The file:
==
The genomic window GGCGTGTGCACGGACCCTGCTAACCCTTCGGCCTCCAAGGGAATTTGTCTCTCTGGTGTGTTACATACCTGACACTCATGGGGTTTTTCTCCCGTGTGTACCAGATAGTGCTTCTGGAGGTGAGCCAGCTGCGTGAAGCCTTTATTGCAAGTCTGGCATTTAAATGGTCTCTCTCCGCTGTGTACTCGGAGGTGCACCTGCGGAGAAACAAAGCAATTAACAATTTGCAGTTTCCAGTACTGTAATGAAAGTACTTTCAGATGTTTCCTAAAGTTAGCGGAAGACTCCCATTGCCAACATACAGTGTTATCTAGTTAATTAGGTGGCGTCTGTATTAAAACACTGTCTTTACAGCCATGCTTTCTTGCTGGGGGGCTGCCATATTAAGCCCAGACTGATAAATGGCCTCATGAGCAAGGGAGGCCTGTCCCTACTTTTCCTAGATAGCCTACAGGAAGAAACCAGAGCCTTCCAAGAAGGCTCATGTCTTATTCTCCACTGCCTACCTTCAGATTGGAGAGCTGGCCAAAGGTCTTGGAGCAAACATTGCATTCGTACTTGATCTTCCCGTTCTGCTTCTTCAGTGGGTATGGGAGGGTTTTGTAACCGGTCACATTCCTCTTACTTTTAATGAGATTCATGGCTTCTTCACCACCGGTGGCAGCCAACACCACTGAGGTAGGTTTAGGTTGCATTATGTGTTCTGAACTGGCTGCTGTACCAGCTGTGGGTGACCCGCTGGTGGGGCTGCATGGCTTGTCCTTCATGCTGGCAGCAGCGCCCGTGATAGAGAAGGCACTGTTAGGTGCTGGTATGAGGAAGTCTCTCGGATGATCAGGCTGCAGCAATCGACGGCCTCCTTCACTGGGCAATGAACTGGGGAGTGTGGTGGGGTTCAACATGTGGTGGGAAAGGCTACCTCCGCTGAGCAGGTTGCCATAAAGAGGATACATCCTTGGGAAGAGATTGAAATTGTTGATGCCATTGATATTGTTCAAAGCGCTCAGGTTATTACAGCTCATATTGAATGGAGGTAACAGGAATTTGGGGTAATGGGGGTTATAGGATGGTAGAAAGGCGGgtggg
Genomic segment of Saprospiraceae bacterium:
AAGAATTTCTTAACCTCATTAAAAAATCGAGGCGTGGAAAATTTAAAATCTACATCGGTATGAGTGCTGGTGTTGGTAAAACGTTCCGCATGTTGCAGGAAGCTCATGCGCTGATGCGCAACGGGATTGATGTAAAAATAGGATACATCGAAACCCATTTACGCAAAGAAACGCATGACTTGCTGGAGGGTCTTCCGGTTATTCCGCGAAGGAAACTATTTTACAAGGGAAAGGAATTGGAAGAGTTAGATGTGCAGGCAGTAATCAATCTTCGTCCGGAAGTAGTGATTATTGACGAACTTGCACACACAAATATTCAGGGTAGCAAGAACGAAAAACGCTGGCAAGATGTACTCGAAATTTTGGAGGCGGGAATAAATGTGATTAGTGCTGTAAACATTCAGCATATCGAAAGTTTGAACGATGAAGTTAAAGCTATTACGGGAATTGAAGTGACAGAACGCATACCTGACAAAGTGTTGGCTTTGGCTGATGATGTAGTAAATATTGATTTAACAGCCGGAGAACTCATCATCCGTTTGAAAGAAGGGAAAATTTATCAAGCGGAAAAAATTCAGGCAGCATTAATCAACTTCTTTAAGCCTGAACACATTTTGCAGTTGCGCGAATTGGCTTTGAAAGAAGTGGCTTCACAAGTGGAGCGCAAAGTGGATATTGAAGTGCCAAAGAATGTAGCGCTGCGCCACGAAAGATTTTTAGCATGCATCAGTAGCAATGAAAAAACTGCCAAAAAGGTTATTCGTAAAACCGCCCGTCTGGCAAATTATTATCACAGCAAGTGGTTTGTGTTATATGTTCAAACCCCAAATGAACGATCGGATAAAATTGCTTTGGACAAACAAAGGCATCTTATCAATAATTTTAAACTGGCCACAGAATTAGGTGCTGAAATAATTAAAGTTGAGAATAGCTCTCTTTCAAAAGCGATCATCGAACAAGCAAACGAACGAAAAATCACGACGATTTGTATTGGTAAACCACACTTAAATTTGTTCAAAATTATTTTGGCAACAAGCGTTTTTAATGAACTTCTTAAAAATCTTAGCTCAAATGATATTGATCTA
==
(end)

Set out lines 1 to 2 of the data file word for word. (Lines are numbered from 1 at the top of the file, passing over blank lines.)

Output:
The genomic window GGCGTGTGCACGGACCCTGCTAACCCTTCGGCCTCCAAGGGAATTTGTCTCTCTGGTGTGTTACATACCTGACACTCATGGGGTTTTTCTCCCGTGTGTACCAGATAGTGCTTCTGGAGGTGAGCCAGCTGCGTGAAGCCTTTATTGCAAGTCTGGCATTTAAATGGTCTCTCTCCGCTGTGTACTCGGAGGTGCACCTGCGGAGAAACAAAGCAATTAACAATTTGCAGTTTCCAGTACTGTAATGAAAGTACTTTCAGATGTTTCCTAAAGTTAGCGGAAGACTCCCATTGCCAACATACAGTGTTATCTAGTTAATTAGGTGGCGTCTGTATTAAAACACTGTCTTTACAGCCATGCTTTCTTGCTGGGGGGCTGCCATATTAAGCCCAGACTGATAAATGGCCTCATGAGCAAGGGAGGCCTGTCCCTACTTTTCCTAGATAGCCTACAGGAAGAAACCAGAGCCTTCCAAGAAGGCTCATGTCTTATTCTCCACTGCCTACCTTCAGATTGGAGAGCTGGCCAAAGGTCTTGGAGCAAACATTGCATTCGTACTTGATCTTCCCGTTCTGCTTCTTCAGTGGGTATGGGAGGGTTTTGTAACCGGTCACATTCCTCTTACTTTTAATGAGATTCATGGCTTCTTCACCACCGGTGGCAGCCAACACCACTGAGGTAGGTTTAGGTTGCATTATGTGTTCTGAACTGGCTGCTGTACCAGCTGTGGGTGACCCGCTGGTGGGGCTGCATGGCTTGTCCTTCATGCTGGCAGCAGCGCCCGTGATAGAGAAGGCACTGTTAGGTGCTGGTATGAGGAAGTCTCTCGGATGATCAGGCTGCAGCAATCGACGGCCTCCTTCACTGGGCAATGAACTGGGGAGTGTGGTGGGGTTCAACATGTGGTGGGAAAGGCTACCTCCGCTGAGCAGGTTGCCATAAAGAGGATACATCCTTGGGAAGAGATTGAAATTGTTGATGCCATTGATATTGTTCAAAGCGCTCAGGTTATTACAGCTCATATTGAATGGAGGTAACAGGAATTTGGGGTAATGGGGGTTATAGGATGGTAGAAAGGCGGgtggg
Genomic segment of Saprospiraceae bacterium: